English learners will be more familiar with the American way of using the language due to its widespread influence on popular culture. While with British English it seems there is an air of prestige that surrounds it with high-brow educational institutions such as the university of Oxford or Cambridge coming to mind, and the Royal Family. To shake up this perception this blogpost shall give you a few tasters of British slang. I promise you’ll be gobsmacked, I mean astonished!
You are knackered after a week of sightseeing!
I mean you are tired. The word knackered describes as state of exhaustion and originates from ‘being ready for the Knackyard’, which effectively is a slaughterhouse.
Have you lost your Marbles?
This is an exclamation deployed to express doubts over your cognitive abilities at the time. Marbles is slang for wit and intelligence. It only gets properly degrading when you hear someone calling you a nutter though!
Skint after a trip to London?
It means you are out of money or broke, which is another word for passing on going for another pub night or ticketed party this weekend!
Collywobbles during a date?
Although initially linked to stomach aches from a medical perspective it is now used to describe butterflies in your belly, that very excitement you experience when falling in love!
That’s an energetic party, boisterous and loud – using legs and knees, effectively dancing… adding the drinks one could say in retrospect that it was a boozy knees-up (!), if alcohol, known as booze, was plentiful, which is not uncommon in the Uk!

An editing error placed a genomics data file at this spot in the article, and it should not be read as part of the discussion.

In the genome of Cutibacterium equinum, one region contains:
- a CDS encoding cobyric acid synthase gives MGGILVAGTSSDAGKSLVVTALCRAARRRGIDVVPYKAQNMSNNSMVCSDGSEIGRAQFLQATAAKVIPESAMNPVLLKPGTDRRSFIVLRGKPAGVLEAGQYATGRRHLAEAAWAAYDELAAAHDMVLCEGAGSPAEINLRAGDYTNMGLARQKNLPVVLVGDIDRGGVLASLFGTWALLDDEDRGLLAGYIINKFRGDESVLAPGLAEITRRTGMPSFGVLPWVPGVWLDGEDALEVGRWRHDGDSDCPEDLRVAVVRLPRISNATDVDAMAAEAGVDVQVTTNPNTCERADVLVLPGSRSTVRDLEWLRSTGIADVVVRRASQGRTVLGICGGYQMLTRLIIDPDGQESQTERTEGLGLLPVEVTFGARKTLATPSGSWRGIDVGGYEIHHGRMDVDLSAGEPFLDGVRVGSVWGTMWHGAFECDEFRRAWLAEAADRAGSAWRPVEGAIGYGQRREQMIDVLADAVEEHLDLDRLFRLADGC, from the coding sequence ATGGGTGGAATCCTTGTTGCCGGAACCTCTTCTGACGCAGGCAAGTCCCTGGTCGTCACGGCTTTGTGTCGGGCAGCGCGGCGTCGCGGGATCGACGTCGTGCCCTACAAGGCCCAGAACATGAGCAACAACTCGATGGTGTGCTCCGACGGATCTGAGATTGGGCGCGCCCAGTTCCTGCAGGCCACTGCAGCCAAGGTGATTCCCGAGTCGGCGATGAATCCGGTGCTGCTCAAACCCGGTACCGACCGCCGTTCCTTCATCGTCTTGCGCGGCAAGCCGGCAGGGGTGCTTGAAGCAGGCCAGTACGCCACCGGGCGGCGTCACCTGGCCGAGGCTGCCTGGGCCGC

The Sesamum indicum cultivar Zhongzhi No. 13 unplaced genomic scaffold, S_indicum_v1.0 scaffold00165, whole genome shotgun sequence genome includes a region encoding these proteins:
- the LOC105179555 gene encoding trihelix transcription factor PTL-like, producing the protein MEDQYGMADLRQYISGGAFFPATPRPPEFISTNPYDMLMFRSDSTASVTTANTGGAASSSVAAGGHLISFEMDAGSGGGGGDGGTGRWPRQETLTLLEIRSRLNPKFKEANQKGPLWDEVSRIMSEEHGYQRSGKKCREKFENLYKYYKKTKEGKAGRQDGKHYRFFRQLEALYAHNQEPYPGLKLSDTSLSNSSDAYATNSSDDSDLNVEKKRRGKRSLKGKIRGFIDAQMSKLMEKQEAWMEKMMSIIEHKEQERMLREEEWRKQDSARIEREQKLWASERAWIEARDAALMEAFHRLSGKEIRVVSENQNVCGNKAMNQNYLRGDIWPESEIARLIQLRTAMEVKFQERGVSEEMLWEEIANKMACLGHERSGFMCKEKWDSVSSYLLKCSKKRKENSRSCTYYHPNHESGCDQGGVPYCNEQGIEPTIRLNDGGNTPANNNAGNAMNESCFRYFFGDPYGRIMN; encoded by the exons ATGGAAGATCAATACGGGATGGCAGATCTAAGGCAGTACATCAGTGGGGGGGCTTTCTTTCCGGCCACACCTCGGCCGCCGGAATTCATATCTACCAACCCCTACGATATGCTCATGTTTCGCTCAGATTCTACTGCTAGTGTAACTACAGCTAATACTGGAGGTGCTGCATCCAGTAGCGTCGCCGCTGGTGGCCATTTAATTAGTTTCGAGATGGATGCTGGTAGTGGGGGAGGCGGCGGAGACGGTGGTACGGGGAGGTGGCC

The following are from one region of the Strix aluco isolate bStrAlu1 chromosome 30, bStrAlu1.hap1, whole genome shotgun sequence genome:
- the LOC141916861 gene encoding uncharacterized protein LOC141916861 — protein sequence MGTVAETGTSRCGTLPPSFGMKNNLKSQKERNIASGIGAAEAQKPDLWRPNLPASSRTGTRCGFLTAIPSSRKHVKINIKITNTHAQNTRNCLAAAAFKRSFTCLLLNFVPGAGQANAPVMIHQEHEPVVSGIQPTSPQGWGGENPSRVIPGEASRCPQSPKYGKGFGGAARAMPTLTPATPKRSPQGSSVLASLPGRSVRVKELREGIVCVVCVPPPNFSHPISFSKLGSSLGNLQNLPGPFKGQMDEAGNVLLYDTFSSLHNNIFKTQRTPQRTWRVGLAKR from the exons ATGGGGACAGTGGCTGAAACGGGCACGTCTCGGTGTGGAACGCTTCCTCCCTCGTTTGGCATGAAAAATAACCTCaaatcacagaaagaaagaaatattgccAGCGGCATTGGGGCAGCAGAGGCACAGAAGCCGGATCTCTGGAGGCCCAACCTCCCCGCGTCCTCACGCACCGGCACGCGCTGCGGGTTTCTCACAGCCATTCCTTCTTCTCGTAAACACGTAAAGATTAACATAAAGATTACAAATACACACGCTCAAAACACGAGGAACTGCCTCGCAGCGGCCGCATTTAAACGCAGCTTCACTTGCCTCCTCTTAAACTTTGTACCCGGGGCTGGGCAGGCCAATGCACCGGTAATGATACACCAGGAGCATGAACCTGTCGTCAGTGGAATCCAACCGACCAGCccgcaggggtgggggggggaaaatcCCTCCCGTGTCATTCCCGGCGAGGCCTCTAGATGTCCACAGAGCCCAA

It was bloody good!
Whether you refer to last night or your lunch, even as a vegetarian (!) here the word bloody is simply an intensifier. So whatever quality you want to emphasise on, putting bloody before will make you sound bloody English.
I was gutted when I read the news
Ok, potentially there is something bloody going on here, but that’s likely because of the story of mankind!? Whether its guts of fish or mammals, the procedure of removing them translates into everyday metaphorical use expressing bitter disappointment or upset.
For a change, here we are in the realm of the dairy produce of british land. Bad luck is hard cheese. Now, if you were to be cheeky things might turn around?
A chap is a man or a boy and saying chappy is an even more informal version of the same. Gender aside, some dictionaries proclaim that attributing someone to be a cheeky chappy might include animals! Cheeky rhymes wonderfully and expresses a type of instinctual characteristic of not doing things by the book, potentially cheating whilst being perceived as funny and cute.
It was a total fluke to find fifty quid on the street!
A tremendously lucky situation is described as a fluke. So kind of the opposite of hard cheese. What’s luck? A quid is a pound and there lie fifty of it, that’s totally flukey to say the least!
Additional useful sources for British slang
Want to know more, here are some additional useful sources for the advanced:
If you have questions you’re always welcome to comment here or send me an email via firstname.lastname@example.org.